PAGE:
10 Questions with Tony Kornheiser

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8. Howard Cosell and Monday Night Football

RCS: The day after Howard Cosell died, April 24, 1995, you wrote a column titled "He Told It Like It Was, Like Only He Could," in which you recognized the influence Cosell had on sports, Americans and yourself. You wrote, "It was Cosell, through Monday Night Football, who took sports from lazy weekend afternoons into the white light of primetime, and in doing so fastened sports on the cultural map forever." You also described Cosell as a "Brooklyn Gothic puss" with an "unsinkable ego" who was often considered "the most liked and disliked sportscaster," all things that could easily describe you.

Kornheiser: Oh, no, no, no… I would never be the most liked.

RCS: Given the work you're doing for Monday Night Football and PTI, although it's hard to compare yourself to a legend, do you ever think about the parallels between your life and Cosell's?

Kornheiser: I knew him pretty well and I liked him very much. And I was one of the few sportswriters who he liked, ‘cause he always had such enmity for sportswriters because he felt that they put him down in the early years, and he never got past that. He never really did, and I think that was a failing on his part.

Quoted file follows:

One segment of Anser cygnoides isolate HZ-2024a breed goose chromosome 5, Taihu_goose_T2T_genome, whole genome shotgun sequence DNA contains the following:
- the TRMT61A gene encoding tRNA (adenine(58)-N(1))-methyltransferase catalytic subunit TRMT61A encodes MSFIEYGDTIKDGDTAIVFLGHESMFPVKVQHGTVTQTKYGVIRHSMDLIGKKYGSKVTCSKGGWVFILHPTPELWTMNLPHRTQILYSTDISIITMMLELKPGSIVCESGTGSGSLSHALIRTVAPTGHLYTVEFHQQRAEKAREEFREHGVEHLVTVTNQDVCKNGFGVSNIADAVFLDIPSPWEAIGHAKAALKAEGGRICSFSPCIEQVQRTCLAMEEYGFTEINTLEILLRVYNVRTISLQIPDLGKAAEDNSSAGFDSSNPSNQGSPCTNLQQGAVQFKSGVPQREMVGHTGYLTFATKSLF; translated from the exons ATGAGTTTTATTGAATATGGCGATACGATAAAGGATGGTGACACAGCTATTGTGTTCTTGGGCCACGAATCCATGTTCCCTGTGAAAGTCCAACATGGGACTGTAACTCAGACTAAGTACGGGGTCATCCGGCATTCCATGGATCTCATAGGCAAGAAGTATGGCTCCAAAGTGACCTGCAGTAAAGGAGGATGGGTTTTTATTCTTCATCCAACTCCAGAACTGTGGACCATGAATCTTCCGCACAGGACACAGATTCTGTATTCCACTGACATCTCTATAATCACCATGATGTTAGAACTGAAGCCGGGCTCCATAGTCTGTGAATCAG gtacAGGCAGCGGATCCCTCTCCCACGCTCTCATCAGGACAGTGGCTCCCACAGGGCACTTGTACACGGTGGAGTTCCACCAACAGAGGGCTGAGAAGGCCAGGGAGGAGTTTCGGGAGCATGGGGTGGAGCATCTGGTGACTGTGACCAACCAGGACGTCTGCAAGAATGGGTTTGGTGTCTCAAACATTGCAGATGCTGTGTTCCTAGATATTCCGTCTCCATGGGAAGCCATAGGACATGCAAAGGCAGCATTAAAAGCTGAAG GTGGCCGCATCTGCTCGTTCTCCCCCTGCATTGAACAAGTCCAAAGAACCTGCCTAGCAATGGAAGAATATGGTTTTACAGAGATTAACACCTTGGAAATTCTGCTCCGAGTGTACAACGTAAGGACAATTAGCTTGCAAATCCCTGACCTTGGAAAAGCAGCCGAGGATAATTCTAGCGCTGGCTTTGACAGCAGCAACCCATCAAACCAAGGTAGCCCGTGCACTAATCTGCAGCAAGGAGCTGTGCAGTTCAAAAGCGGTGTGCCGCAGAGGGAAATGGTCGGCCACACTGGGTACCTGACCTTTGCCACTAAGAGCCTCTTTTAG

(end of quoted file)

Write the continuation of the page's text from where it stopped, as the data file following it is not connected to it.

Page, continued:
He was a guy I admired enormously. His talent was overwhelming.  His literacy, his articulation, his intellect were overwhelming. And to be fair, he knew it. And he acted on it.

Were I to be compared with him: I’m not as smart as him, I’m not as gifted as him, I don’t have the drive that he did, I don’t see the world with the incredible peripheral vision that he did. I may be as egotistical as him, but I’m not as talented. But if someone were to compare me even unfavorably with Cosell I would be tremendously flattered.  And it’s such an irony that I’m on TV, because Howard said this of me himself, he said “I can’t believe he’s on TV. Doesn’t he realize he’s unsightly?”

I always loved that coming from Howard.

And you know those comparisons, even if they’re unfavorable, are incredibly flattering to me. And if there's one thing that, down the road, would please me about my tenure on MNF, it's that I would hopefully be replaced by someone who’s not a former coach or player. But someone who is in what we widely refer to as the fourth estate. I don’t see why there’s a constitutional guarantee that some jock gets in the booth. In a three-man booth, there shouldn’t be two jocks.

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